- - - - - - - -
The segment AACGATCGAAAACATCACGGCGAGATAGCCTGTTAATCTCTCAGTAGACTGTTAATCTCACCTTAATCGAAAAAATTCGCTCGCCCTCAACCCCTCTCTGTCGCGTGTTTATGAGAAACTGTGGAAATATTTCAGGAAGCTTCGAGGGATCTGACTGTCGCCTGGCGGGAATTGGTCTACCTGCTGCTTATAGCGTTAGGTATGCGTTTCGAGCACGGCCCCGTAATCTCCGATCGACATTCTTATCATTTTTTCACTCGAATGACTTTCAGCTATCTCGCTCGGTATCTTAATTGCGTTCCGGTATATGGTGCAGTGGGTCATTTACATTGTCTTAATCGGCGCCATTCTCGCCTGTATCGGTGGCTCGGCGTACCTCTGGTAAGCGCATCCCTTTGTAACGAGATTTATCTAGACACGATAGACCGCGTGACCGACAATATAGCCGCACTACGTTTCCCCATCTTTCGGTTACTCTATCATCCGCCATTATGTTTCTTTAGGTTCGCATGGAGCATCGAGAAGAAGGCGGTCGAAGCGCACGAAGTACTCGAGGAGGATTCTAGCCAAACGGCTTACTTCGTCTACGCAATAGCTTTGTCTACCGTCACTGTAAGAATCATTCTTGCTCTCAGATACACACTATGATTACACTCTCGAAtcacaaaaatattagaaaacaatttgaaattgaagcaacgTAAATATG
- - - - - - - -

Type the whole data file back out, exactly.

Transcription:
The segment AACGATCGAAAACATCACGGCGAGATAGCCTGTTAATCTCTCAGTAGACTGTTAATCTCACCTTAATCGAAAAAATTCGCTCGCCCTCAACCCCTCTCTGTCGCGTGTTTATGAGAAACTGTGGAAATATTTCAGGAAGCTTCGAGGGATCTGACTGTCGCCTGGCGGGAATTGGTCTACCTGCTGCTTATAGCGTTAGGTATGCGTTTCGAGCACGGCCCCGTAATCTCCGATCGACATTCTTATCATTTTTTCACTCGAATGACTTTCAGCTATCTCGCTCGGTATCTTAATTGCGTTCCGGTATATGGTGCAGTGGGTCATTTACATTGTCTTAATCGGCGCCATTCTCGCCTGTATCGGTGGCTCGGCGTACCTCTGGTAAGCGCATCCCTTTGTAACGAGATTTATCTAGACACGATAGACCGCGTGACCGACAATATAGCCGCACTACGTTTCCCCATCTTTCGGTTACTCTATCATCCGCCATTATGTTTCTTTAGGTTCGCATGGAGCATCGAGAAGAAGGCGGTCGAAGCGCACGAAGTACTCGAGGAGGATTCTAGCCAAACGGCTTACTTCGTCTACGCAATAGCTTTGTCTACCGTCACTGTAAGAATCATTCTTGCTCTCAGATACACACTATGATTACACTCTCGAAtcacaaaaatattagaaaacaatttgaaattgaagcaacgTAAATATG